kmz files to view in Google Earth

If you click on one of these Google Earth should come up with the overlay.  It make take a little while for the overlay to come up.  While it is loading you will probably see a rectangle on the ground with an 'X' on it.  It may be that your browser will download the kmz file instead of launching Google Earth.  You can also download by right-clicking the link and choosing "Save target as..."  Then you can click on the downloaded file to launch it.
Once it is loaded you can zoom in and out, fade the overlay in and out over the background, and with the 'roads' selected as the active overlay you can fade them in and out over the maps.  (see the end of this page)

an original file of this map can be found at

Two map images posted on Facebook by Maunsel White were merged together at the red line to provide a larger area to register to the background in Google Earth

From a newspaper article posted to Facebook.  The aerial photograph is aligned not the small inset map

Map generated from Gov't digital elevation data.  Red is high; Blue is low.  Sea level is within green-blue transition.  Note that Metairie Ridge is actually a trough (where the bayou flowed) bounded by natural levees on either side.  Metairie Road has always followed the ridge of the southern levee.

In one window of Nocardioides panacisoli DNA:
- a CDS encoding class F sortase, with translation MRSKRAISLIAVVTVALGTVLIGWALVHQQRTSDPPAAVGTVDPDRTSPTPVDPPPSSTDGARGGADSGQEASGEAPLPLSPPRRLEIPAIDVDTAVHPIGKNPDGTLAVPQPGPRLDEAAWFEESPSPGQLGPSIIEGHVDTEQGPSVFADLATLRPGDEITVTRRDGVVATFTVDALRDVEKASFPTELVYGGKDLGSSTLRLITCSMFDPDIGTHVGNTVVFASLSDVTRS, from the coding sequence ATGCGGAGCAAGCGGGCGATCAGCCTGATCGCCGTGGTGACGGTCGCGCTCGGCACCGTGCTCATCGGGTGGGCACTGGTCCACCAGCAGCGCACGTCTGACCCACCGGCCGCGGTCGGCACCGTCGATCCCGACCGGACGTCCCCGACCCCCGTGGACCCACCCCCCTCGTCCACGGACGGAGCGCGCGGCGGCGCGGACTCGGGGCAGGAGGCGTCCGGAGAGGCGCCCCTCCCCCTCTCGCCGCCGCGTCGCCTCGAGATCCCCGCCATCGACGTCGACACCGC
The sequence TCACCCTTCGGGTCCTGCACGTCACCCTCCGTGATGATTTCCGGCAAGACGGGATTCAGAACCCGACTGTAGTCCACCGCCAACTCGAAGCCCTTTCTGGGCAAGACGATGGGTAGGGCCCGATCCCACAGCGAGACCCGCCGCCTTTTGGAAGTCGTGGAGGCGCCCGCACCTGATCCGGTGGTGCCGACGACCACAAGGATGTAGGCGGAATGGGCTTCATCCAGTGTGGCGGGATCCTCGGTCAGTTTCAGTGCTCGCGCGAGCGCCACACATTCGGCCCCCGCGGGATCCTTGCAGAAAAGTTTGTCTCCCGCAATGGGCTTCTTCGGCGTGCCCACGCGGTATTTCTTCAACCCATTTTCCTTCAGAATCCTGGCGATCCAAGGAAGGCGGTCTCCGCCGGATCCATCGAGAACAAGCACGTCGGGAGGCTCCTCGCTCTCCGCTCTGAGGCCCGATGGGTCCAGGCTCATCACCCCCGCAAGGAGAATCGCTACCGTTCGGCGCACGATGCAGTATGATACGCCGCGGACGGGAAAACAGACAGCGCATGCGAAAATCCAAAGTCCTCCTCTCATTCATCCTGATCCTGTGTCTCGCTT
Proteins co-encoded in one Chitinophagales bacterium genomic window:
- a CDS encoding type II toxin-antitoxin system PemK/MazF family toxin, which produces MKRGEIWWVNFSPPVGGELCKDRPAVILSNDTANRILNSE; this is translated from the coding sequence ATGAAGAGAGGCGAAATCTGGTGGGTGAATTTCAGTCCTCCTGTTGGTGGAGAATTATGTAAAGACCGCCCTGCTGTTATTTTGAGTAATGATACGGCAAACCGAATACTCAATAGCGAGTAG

If this works out I will upload some other historic maps of the Metairie area.


Instructions on fading overlays in Google Earth

The overlays control panel is on the left side of the Google Earth window.
There is a little shaded square just above where it says 'Layers'.  If you click on that you get a slider bar that allows you to fade an overlay or layer in and out.
You can choose what feature the fader is controlling by clicking on he name of the feature, this highlights it with a heavy blue bar.

In the images below, CampParapet... is highlighted.  In the image on the left the slider bar has been activated.


In this example the roads have been faded:

In this example, the overlay has been faded: